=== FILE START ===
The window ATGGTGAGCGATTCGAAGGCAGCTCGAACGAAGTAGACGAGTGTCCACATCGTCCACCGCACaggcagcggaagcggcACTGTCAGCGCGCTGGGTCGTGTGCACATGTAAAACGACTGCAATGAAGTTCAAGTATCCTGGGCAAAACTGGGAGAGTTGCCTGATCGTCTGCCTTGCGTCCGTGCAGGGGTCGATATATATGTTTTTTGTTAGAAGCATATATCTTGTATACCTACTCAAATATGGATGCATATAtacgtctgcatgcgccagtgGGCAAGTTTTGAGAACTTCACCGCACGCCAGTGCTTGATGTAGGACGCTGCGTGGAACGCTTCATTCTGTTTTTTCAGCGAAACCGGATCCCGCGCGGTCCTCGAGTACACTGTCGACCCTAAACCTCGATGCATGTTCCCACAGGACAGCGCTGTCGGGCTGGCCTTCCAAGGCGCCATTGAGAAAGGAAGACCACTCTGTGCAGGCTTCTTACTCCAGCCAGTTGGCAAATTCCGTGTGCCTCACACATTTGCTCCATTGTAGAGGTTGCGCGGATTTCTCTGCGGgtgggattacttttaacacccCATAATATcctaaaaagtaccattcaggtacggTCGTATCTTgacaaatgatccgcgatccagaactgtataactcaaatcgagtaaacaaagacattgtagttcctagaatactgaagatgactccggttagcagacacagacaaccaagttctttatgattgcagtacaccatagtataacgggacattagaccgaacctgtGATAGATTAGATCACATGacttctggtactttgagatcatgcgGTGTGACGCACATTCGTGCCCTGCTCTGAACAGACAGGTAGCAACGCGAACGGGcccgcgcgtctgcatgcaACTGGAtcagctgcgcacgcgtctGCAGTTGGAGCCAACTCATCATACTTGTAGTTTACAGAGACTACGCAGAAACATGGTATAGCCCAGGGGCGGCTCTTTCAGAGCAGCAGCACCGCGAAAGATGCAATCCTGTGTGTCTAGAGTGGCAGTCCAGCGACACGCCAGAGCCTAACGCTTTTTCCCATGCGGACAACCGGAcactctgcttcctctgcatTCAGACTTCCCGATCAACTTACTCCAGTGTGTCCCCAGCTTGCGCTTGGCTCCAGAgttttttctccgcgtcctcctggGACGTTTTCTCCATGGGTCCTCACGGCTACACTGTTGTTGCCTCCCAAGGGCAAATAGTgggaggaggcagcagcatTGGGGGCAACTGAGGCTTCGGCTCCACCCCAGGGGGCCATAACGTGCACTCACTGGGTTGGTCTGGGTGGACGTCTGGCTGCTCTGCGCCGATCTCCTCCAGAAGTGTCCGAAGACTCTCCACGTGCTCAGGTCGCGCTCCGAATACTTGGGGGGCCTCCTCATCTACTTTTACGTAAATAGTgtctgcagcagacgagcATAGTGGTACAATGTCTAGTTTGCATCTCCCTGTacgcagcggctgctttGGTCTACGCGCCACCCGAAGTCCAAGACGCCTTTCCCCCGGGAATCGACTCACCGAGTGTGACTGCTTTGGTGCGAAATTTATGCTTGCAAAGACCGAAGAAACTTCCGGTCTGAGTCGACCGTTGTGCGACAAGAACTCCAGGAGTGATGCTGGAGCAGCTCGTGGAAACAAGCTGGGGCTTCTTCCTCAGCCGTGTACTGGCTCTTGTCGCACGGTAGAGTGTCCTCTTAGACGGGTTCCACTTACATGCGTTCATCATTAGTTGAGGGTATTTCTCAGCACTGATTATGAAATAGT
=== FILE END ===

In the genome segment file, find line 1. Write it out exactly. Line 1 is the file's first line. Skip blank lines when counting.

The window ATGGTGAGCGATTCGAAGGCAGCTCGAACGAAGTAGACGAGTGTCCACATCGTCCACCGCACaggcagcggaagcggcACTGTCAGCGCGCTGGGTCGTGTGCACATGTAAAACGACTGCAATGAAGTTCAAGTATCCTGGGCAAAACTGGGAGAGTTGCCTGATCGTCTGCCTTGCGTCCGTGCAGGGGTCGATATATATGTTTTTTGTTAGAAGCATATATCTTGTATACCTACTCAAATATGGATGCATATAtacgtctgcatgcgccagtgGGCAAGTTTTGAGAACTTCACCGCACGCCAGTGCTTGATGTAGGACGCTGCGTGGAACGCTTCATTCTGTTTTTTCAGCGAAACCGGATCCCGCGCGGTCCTCGAGTACACTGTCGACCCTAAACCTCGATGCATGTTCCCACAGGACAGCGCTGTCGGGCTGGCCTTCCAAGGCGCCATTGAGAAAGGAAGACCACTCTGTGCAGGCTTCTTACTCCAGCCAGTTGGCAAATTCCGTGTGCCTCACACATTTGCTCCATTGTAGAGGTTGCGCGGATTTCTCTGCGGgtgggattacttttaacacccCATAATATcctaaaaagtaccattcaggtacggTCGTATCTTgacaaatgatccgcgatccagaactgtataactcaaatcgagtaaacaaagacattgtagttcctagaatactgaagatgactccggttagcagacacagacaaccaagttctttatgattgcagtacaccatagtataacgggacattagaccgaacctgtGATAGATTAGATCACATGacttctggtactttgagatcatgcgGTGTGACGCACATTCGTGCCCTGCTCTGAACAGACAGGTAGCAACGCGAACGGGcccgcgcgtctgcatgcaACTGGAtcagctgcgcacgcgtctGCAGTTGGAGCCAACTCATCATACTTGTAGTTTACAGAGACTACGCAGAAACATGGTATAGCCCAGGGGCGGCTCTTTCAGAGCAGCAGCACCGCGAAAGATGCAATCCTGTGTGTCTAGAGTGGCAGTCCAGCGACACGCCAGAGCCTAACGCTTTTTCCCATGCGGACAACCGGAcactctgcttcctctgcatTCAGACTTCCCGATCAACTTACTCCAGTGTGTCCCCAGCTTGCGCTTGGCTCCAGAgttttttctccgcgtcctcctggGACGTTTTCTCCATGGGTCCTCACGGCTACACTGTTGTTGCCTCCCAAGGGCAAATAGTgggaggaggcagcagcatTGGGGGCAACTGAGGCTTCGGCTCCACCCCAGGGGGCCATAACGTGCACTCACTGGGTTGGTCTGGGTGGACGTCTGGCTGCTCTGCGCCGATCTCCTCCAGAAGTGTCCGAAGACTCTCCACGTGCTCAGGTCGCGCTCCGAATACTTGGGGGGCCTCCTCATCTACTTTTACGTAAATAGTgtctgcagcagacgagcATAGTGGTACAATGTCTAGTTTGCATCTCCCTGTacgcagcggctgctttGGTCTACGCGCCACCCGAAGTCCAAGACGCCTTTCCCCCGGGAATCGACTCACCGAGTGTGACTGCTTTGGTGCGAAATTTATGCTTGCAAAGACCGAAGAAACTTCCGGTCTGAGTCGACCGTTGTGCGACAAGAACTCCAGGAGTGATGCTGGAGCAGCTCGTGGAAACAAGCTGGGGCTTCTTCCTCAGCCGTGTACTGGCTCTTGTCGCACGGTAGAGTGTCCTCTTAGACGGGTTCCACTTACATGCGTTCATCATTAGTTGAGGGTATTTCTCAGCACTGATTATGAAATAGT